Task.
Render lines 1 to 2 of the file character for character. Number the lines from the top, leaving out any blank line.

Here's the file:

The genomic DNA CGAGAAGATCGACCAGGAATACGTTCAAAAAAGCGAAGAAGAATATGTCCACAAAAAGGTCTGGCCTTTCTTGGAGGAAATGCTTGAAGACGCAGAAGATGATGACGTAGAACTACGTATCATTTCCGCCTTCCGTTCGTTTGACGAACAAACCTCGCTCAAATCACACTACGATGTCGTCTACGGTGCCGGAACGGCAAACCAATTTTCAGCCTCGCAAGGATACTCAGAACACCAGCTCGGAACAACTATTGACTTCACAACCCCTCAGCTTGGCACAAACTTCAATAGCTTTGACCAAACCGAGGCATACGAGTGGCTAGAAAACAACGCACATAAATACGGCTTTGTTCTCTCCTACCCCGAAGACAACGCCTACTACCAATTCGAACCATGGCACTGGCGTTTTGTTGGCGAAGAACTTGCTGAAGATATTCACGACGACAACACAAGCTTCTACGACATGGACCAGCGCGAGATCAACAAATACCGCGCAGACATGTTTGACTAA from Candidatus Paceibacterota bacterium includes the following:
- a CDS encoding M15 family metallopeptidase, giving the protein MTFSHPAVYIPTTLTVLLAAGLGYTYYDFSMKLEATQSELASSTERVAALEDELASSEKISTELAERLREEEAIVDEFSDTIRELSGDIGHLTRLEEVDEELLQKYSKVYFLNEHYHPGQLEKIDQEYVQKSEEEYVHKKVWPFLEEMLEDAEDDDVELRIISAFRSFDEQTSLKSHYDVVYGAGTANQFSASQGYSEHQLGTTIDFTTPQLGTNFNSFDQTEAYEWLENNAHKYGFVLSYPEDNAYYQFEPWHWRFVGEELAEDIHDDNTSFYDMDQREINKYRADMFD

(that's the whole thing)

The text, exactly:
The genomic DNA CGAGAAGATCGACCAGGAATACGTTCAAAAAAGCGAAGAAGAATATGTCCACAAAAAGGTCTGGCCTTTCTTGGAGGAAATGCTTGAAGACGCAGAAGATGATGACGTAGAACTACGTATCATTTCCGCCTTCCGTTCGTTTGACGAACAAACCTCGCTCAAATCACACTACGATGTCGTCTACGGTGCCGGAACGGCAAACCAATTTTCAGCCTCGCAAGGATACTCAGAACACCAGCTCGGAACAACTATTGACTTCACAACCCCTCAGCTTGGCACAAACTTCAATAGCTTTGACCAAACCGAGGCATACGAGTGGCTAGAAAACAACGCACATAAATACGGCTTTGTTCTCTCCTACCCCGAAGACAACGCCTACTACCAATTCGAACCATGGCACTGGCGTTTTGTTGGCGAAGAACTTGCTGAAGATATTCACGACGACAACACAAGCTTCTACGACATGGACCAGCGCGAGATCAACAAATACCGCGCAGACATGTTTGACTAA from Candidatus Paceibacterota bacterium includes the following:
- a CDS encoding M15 family metallopeptidase, giving the protein MTFSHPAVYIPTTLTVLLAAGLGYTYYDFSMKLEATQSELASSTERVAALEDELASSEKISTELAERLREEEAIVDEFSDTIRELSGDIGHLTRLEEVDEELLQKYSKVYFLNEHYHPGQLEKIDQEYVQKSEEEYVHKKVWPFLEEMLEDAEDDDVELRIISAFRSFDEQTSLKSHYDVVYGAGTANQFSASQGYSEHQLGTTIDFTTPQLGTNFNSFDQTEAYEWLENNAHKYGFVLSYPEDNAYYQFEPWHWRFVGEELAEDIHDDNTSFYDMDQREINKYRADMFD